3/4 wave HF Antenna Budget Omnidirectional

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Posts: 22
Joined: 26 Jan 2016, 16:33
Call Sign: TL24
Location: Lincolnshire

3/4 wave HF Antenna Budget Omnidirectional

Post by TL24 » 27 Jan 2016, 00:28

Many years back on the old 11M days I decided to build myself an omni' 3/4 wave, the idea was to see what I could put together with what was around me. I was more than pleased with the results.

3 x 10' push up poles
2 x jubilee clips
2 x U bolts to clamp the pole
1 x approx. 8' length of plastic pipe to snug fit over one of the poles.
1 x 4x4 wooden fence post concreted into the ground or use an existing fence post.
Length of feed coax (RG8/58).

Formula for length, just incase you don't know it.
300 divided by the centre frequency of your band range, equals the wavelength.
Times the wavelength by 0.75 to get the three quarter wavelength in meters.
This is the length the poles will need to be cut to for a decent standing wave ratio.
The bit you cut off will be your ground plane.

So slide the water pipe over one of the poles leaving enough to clamp a jubilee clip to it end.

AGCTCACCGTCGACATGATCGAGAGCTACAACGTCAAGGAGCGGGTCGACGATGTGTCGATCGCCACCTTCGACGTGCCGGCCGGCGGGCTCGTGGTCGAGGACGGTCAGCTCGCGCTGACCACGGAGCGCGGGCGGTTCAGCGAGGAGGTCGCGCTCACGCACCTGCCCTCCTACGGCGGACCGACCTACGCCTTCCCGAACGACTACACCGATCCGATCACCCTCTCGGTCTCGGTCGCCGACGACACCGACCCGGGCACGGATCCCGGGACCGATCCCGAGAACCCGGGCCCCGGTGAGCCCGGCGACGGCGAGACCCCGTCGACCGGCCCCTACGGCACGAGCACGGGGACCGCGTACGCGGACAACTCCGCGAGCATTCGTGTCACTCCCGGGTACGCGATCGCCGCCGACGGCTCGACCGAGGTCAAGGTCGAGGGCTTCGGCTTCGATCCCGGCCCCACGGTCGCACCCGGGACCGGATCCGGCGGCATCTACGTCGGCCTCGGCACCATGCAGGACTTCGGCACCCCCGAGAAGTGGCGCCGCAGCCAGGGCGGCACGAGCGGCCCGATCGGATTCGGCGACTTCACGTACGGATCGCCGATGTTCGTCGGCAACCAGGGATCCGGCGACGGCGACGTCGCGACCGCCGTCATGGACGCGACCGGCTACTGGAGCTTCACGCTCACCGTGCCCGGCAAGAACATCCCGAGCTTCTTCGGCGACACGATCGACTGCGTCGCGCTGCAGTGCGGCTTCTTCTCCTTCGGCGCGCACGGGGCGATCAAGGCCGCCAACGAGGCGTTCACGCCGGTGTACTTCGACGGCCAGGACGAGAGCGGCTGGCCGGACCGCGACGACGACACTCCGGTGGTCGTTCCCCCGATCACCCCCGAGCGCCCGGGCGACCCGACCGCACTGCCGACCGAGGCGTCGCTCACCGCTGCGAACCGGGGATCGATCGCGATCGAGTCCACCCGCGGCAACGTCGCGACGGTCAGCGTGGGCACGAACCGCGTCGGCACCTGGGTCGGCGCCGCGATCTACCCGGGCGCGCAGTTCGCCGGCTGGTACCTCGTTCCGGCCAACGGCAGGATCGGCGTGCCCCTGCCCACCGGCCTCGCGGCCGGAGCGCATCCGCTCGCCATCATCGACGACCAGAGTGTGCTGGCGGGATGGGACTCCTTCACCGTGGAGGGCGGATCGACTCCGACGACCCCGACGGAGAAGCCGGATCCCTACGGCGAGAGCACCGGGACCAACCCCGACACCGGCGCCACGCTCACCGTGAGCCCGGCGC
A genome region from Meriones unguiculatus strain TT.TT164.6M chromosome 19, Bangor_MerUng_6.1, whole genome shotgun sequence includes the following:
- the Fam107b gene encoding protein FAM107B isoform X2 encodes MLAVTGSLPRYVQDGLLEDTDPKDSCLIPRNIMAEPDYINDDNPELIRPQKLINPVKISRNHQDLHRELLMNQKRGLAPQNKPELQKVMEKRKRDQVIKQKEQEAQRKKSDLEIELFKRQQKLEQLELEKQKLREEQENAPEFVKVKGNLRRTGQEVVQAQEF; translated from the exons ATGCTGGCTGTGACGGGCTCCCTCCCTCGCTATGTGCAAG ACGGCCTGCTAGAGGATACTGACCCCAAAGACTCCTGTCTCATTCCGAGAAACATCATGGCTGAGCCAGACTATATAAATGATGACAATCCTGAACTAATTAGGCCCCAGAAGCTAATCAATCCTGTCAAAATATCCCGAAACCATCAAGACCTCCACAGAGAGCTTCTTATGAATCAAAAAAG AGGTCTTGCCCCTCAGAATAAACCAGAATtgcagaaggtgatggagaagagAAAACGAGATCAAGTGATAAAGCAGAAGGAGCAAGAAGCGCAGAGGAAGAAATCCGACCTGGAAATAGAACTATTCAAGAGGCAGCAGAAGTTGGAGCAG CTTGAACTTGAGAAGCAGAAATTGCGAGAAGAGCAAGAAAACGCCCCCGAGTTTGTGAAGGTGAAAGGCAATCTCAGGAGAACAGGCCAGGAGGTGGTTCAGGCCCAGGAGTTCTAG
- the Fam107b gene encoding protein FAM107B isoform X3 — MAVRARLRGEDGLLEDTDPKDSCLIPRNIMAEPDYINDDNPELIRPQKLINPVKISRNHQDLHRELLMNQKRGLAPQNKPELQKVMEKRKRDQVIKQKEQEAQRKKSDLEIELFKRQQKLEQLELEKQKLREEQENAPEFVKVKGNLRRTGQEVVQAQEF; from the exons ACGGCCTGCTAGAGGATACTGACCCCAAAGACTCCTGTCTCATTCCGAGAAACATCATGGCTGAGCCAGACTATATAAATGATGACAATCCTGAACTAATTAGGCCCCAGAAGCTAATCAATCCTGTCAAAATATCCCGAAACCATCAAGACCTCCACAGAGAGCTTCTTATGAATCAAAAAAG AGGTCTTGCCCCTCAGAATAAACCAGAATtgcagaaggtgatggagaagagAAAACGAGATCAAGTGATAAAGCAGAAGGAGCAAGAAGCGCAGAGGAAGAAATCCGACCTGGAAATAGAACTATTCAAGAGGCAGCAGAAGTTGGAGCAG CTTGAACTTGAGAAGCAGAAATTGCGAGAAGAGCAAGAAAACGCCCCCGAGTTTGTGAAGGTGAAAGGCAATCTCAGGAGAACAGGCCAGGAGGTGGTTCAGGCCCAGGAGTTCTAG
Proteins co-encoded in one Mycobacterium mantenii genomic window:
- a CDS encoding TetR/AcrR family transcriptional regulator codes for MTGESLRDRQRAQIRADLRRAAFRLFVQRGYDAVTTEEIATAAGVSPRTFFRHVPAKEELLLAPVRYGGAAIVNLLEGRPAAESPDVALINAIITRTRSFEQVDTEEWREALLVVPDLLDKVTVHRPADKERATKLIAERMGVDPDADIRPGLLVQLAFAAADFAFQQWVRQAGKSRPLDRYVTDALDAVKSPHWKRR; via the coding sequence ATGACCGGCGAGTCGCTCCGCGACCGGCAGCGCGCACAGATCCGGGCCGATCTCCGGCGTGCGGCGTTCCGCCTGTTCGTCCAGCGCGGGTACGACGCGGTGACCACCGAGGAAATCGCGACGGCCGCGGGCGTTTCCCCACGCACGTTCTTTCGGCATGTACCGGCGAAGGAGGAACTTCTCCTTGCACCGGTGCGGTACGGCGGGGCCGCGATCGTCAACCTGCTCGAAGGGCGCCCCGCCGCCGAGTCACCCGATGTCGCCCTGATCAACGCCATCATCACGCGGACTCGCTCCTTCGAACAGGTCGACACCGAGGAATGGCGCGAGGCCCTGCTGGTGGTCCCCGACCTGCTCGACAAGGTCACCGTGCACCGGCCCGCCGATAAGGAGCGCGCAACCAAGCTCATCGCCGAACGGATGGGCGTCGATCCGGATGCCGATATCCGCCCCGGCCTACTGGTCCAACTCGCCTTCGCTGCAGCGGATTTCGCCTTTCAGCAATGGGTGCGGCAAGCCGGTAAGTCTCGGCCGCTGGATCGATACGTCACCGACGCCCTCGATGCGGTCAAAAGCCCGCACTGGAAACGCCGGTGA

Cut to the desired joined up length the poles, for example approx 8.04m for a 28MHz centre frequency.
The bit you cut off now drive that into the ground as close as possible to the base of the fence post, as this will have a jubilee clip on and will be clamping the coax shield.
Now drill suitable holes into the fence post, two near the top and two about 3/4 of the way down, so that the U bolts can pass through the post and clamp the poles with the water pipe acting as an insulator to the post.
Now bare the coax so that the coax core can be connected and clamped to the 8.04m vertical.
The coax shield can then be clamped to the other short bit of pole you cut off and drove into the ground.

That's it!
You could cover over the top of the antenna just to stop rain eroding the inside of the poles, as mine eventually failed on me after about 7 years.
Other than that it worked well. Many were surprised on how well it was working and especially when I said that it was only a few inches off the ground.

I hope it give you ideas or even something to try for yourself.


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